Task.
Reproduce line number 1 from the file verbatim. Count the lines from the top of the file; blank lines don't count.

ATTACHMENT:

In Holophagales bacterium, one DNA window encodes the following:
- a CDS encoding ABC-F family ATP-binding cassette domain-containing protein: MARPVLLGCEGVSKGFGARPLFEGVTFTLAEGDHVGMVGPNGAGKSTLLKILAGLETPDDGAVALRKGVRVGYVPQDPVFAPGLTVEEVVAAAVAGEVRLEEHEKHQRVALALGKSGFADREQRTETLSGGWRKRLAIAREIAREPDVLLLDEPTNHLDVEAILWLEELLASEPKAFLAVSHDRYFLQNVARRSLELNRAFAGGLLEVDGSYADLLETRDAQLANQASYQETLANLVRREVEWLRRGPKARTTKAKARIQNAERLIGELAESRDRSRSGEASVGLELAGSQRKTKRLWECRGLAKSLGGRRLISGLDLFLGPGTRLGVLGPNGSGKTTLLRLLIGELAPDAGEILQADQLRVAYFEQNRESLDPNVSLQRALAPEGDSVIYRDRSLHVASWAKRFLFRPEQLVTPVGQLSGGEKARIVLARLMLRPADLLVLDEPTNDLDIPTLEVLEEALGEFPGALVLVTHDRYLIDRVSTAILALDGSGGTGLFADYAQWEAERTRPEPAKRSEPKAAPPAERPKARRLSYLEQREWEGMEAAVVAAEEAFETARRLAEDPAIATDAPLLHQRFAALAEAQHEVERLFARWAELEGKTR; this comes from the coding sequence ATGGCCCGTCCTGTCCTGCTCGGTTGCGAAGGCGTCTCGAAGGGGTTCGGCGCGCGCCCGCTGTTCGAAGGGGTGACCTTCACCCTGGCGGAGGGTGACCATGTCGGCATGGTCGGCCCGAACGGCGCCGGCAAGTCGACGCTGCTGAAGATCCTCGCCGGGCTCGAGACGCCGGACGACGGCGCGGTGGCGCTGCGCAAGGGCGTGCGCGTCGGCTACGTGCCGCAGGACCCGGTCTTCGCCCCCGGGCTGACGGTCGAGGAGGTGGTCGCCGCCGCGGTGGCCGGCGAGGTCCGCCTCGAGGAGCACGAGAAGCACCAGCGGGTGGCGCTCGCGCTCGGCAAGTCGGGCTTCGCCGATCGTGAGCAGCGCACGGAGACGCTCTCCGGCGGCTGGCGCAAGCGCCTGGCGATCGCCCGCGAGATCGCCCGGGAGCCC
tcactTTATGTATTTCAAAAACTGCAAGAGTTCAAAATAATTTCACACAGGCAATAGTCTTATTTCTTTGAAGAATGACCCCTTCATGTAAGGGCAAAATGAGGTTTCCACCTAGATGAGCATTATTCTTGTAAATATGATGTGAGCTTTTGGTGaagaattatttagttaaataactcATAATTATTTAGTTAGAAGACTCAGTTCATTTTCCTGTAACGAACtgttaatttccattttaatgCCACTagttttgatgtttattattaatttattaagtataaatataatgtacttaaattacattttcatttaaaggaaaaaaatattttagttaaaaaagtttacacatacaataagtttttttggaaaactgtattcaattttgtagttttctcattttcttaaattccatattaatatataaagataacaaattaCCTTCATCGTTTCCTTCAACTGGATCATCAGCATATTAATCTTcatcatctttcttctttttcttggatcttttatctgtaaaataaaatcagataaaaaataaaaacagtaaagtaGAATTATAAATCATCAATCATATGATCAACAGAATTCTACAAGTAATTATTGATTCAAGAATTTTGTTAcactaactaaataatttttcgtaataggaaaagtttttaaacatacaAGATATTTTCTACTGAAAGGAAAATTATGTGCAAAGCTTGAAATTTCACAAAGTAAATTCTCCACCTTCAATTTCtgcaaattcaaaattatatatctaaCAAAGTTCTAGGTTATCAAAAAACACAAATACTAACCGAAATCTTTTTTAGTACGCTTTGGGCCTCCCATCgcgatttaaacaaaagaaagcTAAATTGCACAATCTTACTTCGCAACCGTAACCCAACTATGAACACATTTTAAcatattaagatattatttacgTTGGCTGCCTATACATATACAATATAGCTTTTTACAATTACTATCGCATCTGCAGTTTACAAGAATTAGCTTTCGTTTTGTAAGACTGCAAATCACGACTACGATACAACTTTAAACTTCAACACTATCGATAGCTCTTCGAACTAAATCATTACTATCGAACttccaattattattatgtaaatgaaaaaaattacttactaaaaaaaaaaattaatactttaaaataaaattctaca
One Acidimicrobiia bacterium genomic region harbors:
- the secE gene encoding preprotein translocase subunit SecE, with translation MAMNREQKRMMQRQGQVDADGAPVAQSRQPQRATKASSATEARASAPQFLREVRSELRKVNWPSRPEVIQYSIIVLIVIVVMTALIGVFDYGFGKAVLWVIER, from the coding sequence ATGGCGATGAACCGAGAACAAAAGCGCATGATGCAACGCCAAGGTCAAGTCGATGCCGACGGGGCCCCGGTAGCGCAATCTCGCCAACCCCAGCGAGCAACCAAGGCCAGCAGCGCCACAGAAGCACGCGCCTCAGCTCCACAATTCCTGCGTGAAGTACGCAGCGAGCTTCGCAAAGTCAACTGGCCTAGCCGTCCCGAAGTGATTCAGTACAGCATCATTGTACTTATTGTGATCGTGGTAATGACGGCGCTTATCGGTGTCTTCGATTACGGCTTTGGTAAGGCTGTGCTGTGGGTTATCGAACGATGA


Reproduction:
In Holophagales bacterium, one DNA window encodes the following: